Cruise Arrivals


150th anniversary of Stromness RNLI

Stromness RNLI chairman Captain Willie Tulloch pictured with Willie Sinclair who unveiled the plaque marking the 150th anniversary of a RNLI lifeboat station being established in Stromness.
(Picture: Craig Taylor/The Orcadian)
Today, Tuesday, marks the 150th anniversary an RNLI Lifeboat station being established in Stromness, a station which has gone on to save numerous lives in many dramatic rescues over its long and prestigious history.

The anniversary of a RNLI lifeboat being stationed in Stromness was marked on Sunday when a plaque recording the anniversary was unveiled outside the boathouse constructed to house the vessel all those years ago.

The building stands at the corner of what is now the Stromness Golf Course at the Point of Ness, and when built to house that first ever lifeboat, the Saltaire, the lifesaving vessel – powered by oars and sheer determination – would have being launched straight into the sometimes treacherous waters of Hoy Sound.

The station was later relocated into the more sheltered waters of Stromness harbour.

A good size crowd gathered under blue skies and sunshine on Sunday afternoon, including lifeboat crew and officials, lifeboat guild members, and other interested members of the community.

Stromness RNLI chairman Captain Willie Tulloch explained that lives being lost when a ship was wrecked on Graemsay in 1866 while trying to head into Stromness for repairs during a storm, led to a lifeboat station being established in Stromness.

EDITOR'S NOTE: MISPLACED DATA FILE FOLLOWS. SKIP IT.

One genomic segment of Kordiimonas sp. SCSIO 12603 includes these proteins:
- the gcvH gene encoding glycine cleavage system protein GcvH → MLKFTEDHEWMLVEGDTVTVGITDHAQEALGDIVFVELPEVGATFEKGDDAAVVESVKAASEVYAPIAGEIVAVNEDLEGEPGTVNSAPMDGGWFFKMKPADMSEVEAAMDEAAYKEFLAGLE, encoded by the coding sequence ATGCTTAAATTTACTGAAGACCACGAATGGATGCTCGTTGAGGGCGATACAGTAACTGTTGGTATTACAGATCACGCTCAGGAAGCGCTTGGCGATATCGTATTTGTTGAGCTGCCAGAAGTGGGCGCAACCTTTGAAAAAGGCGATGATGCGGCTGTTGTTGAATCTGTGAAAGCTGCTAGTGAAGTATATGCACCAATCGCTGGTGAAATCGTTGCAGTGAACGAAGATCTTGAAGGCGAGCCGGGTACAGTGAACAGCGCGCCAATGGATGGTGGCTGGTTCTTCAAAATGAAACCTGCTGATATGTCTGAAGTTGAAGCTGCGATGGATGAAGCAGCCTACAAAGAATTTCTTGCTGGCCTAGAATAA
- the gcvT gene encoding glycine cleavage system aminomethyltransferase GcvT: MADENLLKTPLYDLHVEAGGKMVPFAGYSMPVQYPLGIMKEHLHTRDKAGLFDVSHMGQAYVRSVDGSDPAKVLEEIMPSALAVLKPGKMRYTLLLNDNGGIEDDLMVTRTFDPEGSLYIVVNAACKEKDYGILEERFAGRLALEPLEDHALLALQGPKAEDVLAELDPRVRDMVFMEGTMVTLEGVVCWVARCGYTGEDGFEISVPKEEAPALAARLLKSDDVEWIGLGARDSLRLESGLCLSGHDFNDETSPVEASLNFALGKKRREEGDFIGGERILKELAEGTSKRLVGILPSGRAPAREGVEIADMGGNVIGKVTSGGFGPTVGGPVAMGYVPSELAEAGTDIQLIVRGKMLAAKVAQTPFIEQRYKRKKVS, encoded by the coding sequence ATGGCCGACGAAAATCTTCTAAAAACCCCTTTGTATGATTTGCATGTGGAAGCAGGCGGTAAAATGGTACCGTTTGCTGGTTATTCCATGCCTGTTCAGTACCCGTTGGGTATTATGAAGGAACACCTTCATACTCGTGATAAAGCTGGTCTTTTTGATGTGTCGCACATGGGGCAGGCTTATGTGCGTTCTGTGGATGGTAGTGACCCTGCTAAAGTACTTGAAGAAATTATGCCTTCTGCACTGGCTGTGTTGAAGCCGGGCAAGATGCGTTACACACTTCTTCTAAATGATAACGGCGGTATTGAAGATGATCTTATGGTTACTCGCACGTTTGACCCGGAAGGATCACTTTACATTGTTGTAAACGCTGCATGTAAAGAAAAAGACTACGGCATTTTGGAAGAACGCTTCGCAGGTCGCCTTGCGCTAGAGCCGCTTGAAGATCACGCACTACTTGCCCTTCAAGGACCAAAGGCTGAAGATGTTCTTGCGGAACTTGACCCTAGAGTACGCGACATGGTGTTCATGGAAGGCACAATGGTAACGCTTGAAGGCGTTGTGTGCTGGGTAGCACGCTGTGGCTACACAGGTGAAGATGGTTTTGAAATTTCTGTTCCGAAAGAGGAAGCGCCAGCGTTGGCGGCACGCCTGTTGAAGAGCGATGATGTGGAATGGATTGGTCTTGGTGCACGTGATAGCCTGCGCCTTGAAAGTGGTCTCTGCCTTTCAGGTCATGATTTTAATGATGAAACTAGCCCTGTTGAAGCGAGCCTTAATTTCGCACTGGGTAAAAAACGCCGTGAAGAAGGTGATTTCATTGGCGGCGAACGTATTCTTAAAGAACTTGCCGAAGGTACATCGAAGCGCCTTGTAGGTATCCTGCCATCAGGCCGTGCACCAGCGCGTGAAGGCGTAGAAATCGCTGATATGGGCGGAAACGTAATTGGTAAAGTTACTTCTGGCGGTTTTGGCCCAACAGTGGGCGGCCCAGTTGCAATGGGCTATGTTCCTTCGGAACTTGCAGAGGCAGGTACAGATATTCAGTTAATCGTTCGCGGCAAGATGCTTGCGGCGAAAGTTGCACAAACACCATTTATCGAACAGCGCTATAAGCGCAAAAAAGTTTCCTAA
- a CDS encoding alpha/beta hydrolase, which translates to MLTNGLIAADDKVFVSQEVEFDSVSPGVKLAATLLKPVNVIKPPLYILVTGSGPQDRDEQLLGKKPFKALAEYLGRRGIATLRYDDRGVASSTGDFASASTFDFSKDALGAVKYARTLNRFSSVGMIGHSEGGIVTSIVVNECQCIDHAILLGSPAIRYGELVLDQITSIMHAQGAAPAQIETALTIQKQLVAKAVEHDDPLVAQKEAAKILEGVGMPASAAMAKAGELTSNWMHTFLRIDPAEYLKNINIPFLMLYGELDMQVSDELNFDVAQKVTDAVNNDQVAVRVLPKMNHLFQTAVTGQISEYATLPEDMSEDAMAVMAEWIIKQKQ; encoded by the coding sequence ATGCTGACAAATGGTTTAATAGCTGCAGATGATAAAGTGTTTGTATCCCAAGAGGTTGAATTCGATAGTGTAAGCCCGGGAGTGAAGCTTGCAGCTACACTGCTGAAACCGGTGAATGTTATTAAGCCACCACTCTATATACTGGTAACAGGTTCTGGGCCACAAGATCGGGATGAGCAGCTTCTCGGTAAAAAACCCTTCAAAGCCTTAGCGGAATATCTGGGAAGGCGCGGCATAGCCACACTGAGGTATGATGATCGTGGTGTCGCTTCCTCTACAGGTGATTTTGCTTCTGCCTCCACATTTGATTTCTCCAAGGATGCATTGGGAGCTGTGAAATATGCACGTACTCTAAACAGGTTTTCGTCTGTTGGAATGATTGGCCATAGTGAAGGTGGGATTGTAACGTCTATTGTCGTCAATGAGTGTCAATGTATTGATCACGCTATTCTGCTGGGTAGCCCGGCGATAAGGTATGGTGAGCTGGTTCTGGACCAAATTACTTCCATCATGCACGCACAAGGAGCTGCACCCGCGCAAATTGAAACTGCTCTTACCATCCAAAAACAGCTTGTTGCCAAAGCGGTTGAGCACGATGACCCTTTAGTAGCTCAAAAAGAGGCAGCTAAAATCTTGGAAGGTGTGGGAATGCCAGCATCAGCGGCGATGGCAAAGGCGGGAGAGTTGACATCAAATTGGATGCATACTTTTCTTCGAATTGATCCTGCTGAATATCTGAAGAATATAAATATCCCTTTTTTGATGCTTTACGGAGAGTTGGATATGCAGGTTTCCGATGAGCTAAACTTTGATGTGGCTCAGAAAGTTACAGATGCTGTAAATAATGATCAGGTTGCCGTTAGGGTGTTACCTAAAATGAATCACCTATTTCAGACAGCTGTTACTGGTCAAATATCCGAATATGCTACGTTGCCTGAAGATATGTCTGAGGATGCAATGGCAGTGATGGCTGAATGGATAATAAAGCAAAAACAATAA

The Albion was sailing between Liverpool and New York, loaded with people, hoping to start a new life in America when tragedy struck.

At the ceremony on Sunday, Captain Tulloch introduced 83 year-old former Stromness Lifeboat crewman, former coxswain, and present Stromness RNLI committee member, Willie Sinclair, to unveil the plaque marking the anniversary, an honour for the man who has a 70 year association with the station.

Captain Tullock then thanked all involved in the creation and installation of the plaque and interpretation board which has now been installed at the former lifeboat station. This included giving thanks to Stromness Golf Club for allowing it to be installed on its property, Tim Barthorpe for researching the information on the interpretation plaque, Ian Ashman for the graphics, Colin Wishart for erecting the plinth and donating his time and materials, and Mark Wemyss for playing the pipes on the day.

The event then moved inside the golf club where a number of Stromness RNLI presentations took place.
This included long service presentations to crew members Colin Mowatt and Norman Brass for 30 years service, a certificate of service Gordon Riddell, and gold badge presentations to ex-coxswain John Banks, and lifeboat operations manager Stewart Taylor.
Mr Taylor has has an association with the station for 55 years.

Willie Sinclair was also presented with a model of the former lifeboat station which was made by local craftsman Iain MacIver.

On Saturday afternoon a lifeboat open day is to be held in Stromness Harbour.

It is hoped that lifeboats from Longhope and Thurso will also attend the event which is set to take place from around 12.45pm onwards.
The following weekend a dinner dance is due to take place in the Standing Stones Hotel in Stenness marking the anniversary.

Stromness Lifeboat crew and management were joined by guild members at the plaque unveiling.
(Picture: Craig Taylor/The Orcadian)
The Saltaire was the first ever Stromness Lifeboat, pictured here being launched on service.
(Stromness RNLI archive)